Tomorrow I hope to publish a piece which takes a detailed look at the last ten days at Celtic Park, but it’s fair to say that this time last week the mood was pretty despondent and that was before the events of the following day. The club has been reeling ever since.
Let’s not kid on that any of us were particularly happy a week ago anyway; we’d come off the second 4-1 defeat at the hands of Prague and there was little enthusiasm for the League Cup match against Ross County, where to be honest you could tell fans feared the worst.
The fans had turned, decisively, after the first Prague defeat. The second set in stone the impression that Lennon should not be trusted with the Ross County tie. The club was very obviously taking a major risk with our long, superb, unbeaten cup run … so it proved.
The performance was dreadful. The result was appalling.
The insipid display convinced fans that a lot of people inside the club had chucked it, and the anger that has been building all season long finally erupted into something more than expressions of frustration on the internet.
The fan protest outside Parkhead had been coming.
And it got predictably ugly.
Celtic could have moved to defuse the anger with a holding statement or even the one the fans had been hoping for; instead they slammed the supporters in a bitter rant which lumped all opposition into the same boiling pot.
Fans who pushed down fences and went nose to nose with the police were equated with those who’d kept their powder dry and limited their questioning to the forums and blogs. It was cack-handed, dreadful, cynical and wrong.
The backlash was entirely predictable, with the mainstream press writing about nothing else for days and the fans furious at the club’s latest PR own goal, not to mention the viciousness with which the supporters had been attacked.
The club then changed tack, and tried to defuse the bomb they had primed with an appeal for unity which achieved the opposite when they claimed to have listened to our concerns but were still leaving Lennon in charge. He duly led us to Milan, where we conceded four after taking a two goal lead, and the manager get a delusional press conference where he said he thought the performance was excellent and that we were moving in the right direction.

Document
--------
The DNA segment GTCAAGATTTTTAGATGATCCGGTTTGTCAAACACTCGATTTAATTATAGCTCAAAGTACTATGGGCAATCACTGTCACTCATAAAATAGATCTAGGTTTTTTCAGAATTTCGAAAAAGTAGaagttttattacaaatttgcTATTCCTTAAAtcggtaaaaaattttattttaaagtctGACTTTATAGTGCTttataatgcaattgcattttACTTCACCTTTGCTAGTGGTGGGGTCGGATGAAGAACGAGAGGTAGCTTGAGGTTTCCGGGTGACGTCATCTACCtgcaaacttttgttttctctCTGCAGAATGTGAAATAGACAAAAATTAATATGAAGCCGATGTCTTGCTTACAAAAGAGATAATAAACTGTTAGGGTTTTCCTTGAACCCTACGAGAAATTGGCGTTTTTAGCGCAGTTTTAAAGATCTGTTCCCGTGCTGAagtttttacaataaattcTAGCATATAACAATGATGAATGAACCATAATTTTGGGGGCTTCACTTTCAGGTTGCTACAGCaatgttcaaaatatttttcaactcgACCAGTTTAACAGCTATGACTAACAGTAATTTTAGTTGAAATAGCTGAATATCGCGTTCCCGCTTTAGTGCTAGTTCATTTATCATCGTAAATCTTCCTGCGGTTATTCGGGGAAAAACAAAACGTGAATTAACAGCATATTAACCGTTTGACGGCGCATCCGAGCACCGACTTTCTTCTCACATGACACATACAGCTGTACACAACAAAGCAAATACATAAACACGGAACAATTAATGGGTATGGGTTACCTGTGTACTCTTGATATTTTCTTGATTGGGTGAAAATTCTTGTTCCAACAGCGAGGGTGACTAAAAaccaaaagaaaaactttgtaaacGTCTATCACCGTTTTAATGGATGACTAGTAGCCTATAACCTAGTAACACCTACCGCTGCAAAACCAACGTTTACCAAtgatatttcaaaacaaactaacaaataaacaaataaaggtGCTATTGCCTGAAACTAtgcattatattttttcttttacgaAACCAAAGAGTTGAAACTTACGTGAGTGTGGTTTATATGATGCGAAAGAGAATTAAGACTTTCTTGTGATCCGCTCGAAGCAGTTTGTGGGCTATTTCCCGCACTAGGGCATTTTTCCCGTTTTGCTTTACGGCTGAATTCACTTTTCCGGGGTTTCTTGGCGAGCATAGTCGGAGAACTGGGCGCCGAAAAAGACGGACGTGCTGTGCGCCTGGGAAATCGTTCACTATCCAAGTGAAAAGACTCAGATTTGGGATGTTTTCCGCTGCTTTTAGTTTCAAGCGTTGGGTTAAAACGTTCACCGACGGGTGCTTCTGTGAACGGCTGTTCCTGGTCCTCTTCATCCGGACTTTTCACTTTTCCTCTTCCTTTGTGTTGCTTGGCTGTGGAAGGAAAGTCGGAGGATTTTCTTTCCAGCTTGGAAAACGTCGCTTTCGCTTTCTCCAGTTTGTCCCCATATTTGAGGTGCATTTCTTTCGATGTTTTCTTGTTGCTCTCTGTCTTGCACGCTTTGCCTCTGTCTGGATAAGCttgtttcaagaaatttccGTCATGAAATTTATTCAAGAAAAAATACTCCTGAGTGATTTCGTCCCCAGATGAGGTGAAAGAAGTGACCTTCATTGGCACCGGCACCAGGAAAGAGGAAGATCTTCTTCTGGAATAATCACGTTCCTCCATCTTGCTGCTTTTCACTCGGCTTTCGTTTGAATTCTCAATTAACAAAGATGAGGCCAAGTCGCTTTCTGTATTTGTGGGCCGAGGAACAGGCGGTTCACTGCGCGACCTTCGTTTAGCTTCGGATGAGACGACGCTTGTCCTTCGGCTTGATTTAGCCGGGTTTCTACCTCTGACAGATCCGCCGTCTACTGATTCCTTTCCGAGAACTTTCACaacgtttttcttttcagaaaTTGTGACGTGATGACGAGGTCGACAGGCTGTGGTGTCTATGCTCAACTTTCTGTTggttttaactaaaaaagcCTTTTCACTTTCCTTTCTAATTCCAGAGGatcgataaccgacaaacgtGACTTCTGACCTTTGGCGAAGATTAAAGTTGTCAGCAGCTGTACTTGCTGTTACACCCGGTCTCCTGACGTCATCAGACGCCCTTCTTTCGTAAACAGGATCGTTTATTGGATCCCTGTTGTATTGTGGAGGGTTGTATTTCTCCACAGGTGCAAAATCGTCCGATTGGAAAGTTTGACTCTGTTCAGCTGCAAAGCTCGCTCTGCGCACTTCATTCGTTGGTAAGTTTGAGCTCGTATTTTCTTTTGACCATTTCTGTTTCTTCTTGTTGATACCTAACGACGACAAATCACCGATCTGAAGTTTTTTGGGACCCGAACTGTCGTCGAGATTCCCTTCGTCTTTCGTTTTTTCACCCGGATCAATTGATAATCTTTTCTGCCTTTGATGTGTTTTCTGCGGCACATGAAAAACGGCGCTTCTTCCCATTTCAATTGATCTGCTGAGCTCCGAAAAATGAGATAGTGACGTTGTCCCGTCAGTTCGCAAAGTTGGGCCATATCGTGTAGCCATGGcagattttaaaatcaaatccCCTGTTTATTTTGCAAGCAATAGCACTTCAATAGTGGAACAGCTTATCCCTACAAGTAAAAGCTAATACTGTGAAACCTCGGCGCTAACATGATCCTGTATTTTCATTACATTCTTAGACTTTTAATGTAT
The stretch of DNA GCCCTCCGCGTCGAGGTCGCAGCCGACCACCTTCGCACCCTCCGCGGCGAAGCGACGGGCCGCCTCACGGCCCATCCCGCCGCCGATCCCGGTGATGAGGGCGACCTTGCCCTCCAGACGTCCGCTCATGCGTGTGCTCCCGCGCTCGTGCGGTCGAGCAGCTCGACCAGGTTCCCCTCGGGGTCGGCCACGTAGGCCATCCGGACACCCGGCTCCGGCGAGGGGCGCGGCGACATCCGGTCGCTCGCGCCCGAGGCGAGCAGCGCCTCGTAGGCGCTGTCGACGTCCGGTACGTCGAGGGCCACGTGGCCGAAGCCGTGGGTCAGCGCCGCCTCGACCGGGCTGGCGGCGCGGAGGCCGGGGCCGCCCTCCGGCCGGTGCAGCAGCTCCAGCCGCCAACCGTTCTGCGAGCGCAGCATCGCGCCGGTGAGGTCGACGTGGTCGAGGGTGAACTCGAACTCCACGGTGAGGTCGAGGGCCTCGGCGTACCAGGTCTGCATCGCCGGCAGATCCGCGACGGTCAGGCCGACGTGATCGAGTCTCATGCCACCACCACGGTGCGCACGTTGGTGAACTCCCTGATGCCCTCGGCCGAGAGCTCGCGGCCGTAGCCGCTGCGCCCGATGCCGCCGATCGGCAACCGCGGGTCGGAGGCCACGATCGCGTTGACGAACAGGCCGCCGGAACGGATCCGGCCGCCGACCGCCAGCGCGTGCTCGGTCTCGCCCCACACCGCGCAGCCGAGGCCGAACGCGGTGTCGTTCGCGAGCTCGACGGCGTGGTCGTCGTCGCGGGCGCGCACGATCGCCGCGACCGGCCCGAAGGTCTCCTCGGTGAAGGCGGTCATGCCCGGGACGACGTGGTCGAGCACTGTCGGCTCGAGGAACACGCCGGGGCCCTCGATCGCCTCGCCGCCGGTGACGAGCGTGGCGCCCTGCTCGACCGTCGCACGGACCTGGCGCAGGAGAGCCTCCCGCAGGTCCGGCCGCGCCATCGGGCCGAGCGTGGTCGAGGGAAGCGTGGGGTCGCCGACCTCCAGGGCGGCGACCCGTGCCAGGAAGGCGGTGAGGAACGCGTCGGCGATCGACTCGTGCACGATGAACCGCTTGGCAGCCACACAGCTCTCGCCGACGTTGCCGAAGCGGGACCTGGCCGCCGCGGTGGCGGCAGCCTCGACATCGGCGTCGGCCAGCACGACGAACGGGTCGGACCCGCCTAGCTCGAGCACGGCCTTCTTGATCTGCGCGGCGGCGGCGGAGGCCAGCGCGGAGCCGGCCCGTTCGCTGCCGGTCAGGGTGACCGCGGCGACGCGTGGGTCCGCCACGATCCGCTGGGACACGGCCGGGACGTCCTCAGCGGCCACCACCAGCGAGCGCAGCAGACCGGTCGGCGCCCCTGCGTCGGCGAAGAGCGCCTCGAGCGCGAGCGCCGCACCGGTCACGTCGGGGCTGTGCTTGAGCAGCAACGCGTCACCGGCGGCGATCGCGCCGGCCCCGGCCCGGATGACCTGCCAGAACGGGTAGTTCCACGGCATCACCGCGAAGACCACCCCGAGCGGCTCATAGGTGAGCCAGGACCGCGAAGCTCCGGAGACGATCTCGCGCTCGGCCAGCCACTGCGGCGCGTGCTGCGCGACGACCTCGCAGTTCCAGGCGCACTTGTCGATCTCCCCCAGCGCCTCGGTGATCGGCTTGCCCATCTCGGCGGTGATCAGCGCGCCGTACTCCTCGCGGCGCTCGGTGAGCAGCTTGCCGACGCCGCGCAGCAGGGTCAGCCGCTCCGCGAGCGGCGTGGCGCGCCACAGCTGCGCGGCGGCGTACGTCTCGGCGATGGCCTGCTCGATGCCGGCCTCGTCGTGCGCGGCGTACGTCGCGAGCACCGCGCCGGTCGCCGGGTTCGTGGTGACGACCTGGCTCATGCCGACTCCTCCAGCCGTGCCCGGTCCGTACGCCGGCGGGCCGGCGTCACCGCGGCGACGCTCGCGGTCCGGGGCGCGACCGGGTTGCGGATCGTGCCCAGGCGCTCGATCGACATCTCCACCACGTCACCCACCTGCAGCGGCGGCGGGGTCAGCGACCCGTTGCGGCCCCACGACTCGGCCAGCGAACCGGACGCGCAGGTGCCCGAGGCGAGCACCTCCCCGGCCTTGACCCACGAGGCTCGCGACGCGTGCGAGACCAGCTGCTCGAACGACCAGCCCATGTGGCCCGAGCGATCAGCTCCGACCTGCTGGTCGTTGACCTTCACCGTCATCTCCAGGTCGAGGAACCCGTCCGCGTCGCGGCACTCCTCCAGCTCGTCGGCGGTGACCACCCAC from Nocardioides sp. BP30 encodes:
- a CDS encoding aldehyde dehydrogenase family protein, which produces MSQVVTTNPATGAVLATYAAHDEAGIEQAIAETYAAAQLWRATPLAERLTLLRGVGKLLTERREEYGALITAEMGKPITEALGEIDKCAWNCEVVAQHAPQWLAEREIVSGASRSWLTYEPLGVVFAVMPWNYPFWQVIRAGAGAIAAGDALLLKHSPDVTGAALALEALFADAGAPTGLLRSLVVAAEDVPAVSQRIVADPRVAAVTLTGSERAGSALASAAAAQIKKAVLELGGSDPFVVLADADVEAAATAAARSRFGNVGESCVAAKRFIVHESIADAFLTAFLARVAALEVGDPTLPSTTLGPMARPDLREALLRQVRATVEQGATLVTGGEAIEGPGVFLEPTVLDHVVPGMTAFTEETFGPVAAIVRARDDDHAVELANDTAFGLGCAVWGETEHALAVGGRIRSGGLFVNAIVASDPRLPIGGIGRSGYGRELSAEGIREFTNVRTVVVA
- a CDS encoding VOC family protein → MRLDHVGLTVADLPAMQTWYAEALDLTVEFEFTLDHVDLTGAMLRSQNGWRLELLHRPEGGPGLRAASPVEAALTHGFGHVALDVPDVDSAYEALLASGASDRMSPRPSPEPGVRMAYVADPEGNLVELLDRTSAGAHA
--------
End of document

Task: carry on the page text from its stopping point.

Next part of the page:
Some of the forums and podcasts predicted a Friday stock market announcement; their hopes were in vain.
Nothing of the sort happened. Instead the club put up fences around the ground to keep the fans away.
A Green Brigade banner went up and a statement came out, demanding the manager’s head and those of the CEO and the biggest shareholder.
At every stage this week the club has gotten it wrong. We aren’t getting the tin ear as much as we are the two fingers. Tomorrow we play St Johnstone in a must-win game, where it’s not even clear if a defeat will have consequences other than for our title challenge.
Tonight it looks as if the board intends to hang onto the manager come what may. We are out of Europe. We are out of the League Cup. We’re on the brink of an unwanted record for goals conceded in the Europa League and our title challenge hangs by a thread.
And the gap between the board’s vision for the club and that of the fans has never looked so large or so obvious. Where the Hell do we go from here? Into another heavy seven days, starting tomorrow and ending on the brink of another league match at home against Kilmarnock.
Who the Hell knows what our club will look like by then.